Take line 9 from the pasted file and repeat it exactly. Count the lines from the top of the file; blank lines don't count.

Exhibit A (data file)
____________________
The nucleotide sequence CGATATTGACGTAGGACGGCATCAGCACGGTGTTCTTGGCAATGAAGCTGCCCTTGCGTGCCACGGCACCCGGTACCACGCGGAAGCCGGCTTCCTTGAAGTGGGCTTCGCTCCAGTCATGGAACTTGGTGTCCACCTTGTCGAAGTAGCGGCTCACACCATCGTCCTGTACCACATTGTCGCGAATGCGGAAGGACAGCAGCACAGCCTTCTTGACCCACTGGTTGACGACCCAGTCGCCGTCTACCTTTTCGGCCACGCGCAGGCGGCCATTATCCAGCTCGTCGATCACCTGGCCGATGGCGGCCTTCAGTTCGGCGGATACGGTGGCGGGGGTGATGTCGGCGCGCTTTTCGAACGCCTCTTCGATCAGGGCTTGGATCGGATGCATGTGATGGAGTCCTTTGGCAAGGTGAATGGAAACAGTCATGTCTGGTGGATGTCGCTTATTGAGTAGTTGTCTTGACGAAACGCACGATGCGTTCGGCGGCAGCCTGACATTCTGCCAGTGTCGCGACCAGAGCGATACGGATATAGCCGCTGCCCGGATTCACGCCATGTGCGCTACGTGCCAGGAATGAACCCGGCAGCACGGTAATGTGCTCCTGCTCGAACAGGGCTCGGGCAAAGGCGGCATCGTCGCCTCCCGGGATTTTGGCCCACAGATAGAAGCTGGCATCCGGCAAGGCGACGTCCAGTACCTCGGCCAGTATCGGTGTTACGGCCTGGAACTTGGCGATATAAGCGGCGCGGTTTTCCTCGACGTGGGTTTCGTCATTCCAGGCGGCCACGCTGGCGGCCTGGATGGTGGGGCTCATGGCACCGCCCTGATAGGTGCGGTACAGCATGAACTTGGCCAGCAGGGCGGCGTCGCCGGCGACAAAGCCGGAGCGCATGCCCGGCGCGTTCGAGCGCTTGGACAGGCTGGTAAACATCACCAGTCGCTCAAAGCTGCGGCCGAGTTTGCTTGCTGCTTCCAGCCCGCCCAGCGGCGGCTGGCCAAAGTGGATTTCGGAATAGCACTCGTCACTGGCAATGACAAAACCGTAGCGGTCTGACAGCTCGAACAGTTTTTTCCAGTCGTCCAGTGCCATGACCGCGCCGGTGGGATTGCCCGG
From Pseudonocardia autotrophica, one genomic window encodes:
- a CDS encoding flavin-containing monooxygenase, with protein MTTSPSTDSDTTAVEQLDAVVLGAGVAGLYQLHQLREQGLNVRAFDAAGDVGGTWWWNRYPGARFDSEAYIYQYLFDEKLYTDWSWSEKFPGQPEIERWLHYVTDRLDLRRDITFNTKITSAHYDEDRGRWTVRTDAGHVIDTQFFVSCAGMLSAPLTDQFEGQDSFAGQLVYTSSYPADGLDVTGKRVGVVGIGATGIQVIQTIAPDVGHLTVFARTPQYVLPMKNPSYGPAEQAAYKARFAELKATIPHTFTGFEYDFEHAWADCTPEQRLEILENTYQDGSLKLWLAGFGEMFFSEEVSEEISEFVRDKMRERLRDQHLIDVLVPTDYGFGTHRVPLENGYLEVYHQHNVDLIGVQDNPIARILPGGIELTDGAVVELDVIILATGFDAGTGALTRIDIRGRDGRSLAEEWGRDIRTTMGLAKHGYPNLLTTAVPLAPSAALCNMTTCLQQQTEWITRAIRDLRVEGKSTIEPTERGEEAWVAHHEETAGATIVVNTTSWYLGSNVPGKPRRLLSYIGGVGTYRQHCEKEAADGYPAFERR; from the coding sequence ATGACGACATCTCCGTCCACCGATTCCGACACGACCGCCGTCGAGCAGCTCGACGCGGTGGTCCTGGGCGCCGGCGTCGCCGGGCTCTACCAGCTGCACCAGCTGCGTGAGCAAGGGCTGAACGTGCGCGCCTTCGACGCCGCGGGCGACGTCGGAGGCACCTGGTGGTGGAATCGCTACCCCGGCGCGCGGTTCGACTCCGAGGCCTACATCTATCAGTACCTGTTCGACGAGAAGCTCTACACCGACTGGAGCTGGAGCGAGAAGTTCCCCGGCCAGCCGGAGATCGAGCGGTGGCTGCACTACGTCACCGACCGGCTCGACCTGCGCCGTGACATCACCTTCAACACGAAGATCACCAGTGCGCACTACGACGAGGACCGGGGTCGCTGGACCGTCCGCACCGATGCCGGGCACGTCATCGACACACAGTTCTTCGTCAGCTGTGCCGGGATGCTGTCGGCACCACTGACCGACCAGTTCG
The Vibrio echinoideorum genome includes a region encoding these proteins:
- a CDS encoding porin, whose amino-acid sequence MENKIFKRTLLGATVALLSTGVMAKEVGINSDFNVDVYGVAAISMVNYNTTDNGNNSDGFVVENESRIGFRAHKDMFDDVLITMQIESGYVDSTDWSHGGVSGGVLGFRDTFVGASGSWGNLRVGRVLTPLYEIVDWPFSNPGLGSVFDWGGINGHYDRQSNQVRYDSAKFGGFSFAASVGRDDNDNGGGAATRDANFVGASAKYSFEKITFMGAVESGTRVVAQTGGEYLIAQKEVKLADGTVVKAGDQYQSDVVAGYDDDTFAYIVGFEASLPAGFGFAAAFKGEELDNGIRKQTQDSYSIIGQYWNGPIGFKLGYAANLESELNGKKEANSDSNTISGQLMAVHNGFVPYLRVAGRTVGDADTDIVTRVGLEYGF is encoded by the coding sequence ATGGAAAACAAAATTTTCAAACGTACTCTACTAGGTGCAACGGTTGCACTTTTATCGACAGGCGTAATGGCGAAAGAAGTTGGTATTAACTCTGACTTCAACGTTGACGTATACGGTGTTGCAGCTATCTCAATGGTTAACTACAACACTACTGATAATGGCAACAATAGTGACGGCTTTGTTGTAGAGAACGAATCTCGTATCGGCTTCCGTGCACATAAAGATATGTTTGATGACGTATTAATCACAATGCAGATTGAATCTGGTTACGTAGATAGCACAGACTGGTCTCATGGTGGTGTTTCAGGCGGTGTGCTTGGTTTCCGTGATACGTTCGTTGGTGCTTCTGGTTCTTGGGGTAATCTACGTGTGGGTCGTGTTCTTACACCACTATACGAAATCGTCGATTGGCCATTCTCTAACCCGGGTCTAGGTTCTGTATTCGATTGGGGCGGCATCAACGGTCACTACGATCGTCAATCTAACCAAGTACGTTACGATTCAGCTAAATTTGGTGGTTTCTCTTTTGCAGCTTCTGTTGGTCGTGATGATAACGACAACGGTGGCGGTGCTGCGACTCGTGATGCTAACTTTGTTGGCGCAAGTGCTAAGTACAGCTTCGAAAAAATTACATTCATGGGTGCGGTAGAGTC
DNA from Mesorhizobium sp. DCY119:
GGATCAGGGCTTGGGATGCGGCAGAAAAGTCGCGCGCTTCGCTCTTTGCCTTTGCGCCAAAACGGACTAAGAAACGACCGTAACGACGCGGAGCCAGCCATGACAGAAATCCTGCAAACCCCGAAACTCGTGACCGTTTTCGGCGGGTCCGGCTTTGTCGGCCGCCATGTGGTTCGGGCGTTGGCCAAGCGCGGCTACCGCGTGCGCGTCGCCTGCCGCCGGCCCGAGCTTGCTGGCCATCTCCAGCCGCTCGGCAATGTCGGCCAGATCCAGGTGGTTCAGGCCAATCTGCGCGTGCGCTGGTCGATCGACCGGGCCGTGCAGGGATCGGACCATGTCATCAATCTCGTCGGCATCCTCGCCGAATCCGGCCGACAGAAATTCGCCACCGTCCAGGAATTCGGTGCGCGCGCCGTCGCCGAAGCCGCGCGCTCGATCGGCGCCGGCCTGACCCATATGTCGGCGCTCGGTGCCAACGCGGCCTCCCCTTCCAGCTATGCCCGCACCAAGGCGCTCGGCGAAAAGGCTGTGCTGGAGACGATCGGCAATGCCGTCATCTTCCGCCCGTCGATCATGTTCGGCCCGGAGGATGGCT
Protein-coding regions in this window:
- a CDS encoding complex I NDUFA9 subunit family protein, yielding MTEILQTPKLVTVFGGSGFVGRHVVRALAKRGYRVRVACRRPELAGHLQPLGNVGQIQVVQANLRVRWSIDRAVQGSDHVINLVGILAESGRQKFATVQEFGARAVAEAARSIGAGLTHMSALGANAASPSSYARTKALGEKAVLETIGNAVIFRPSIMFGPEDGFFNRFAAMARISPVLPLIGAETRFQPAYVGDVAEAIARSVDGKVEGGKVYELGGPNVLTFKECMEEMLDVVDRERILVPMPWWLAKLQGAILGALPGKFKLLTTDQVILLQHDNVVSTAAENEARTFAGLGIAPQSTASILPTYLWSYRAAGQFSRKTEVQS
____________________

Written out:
- a CDS encoding complex I NDUFA9 subunit family protein, yielding MTEILQTPKLVTVFGGSGFVGRHVVRALAKRGYRVRVACRRPELAGHLQPLGNVGQIQVVQANLRVRWSIDRAVQGSDHVINLVGILAESGRQKFATVQEFGARAVAEAARSIGAGLTHMSALGANAASPSSYARTKALGEKAVLETIGNAVIFRPSIMFGPEDGFFNRFAAMARISPVLPLIGAETRFQPAYVGDVAEAIARSVDGKVEGGKVYELGGPNVLTFKECMEEMLDVVDRERILVPMPWWLAKLQGAILGALPGKFKLLTTDQVILLQHDNVVSTAAENEARTFAGLGIAPQSTASILPTYLWSYRAAGQFSRKTEVQS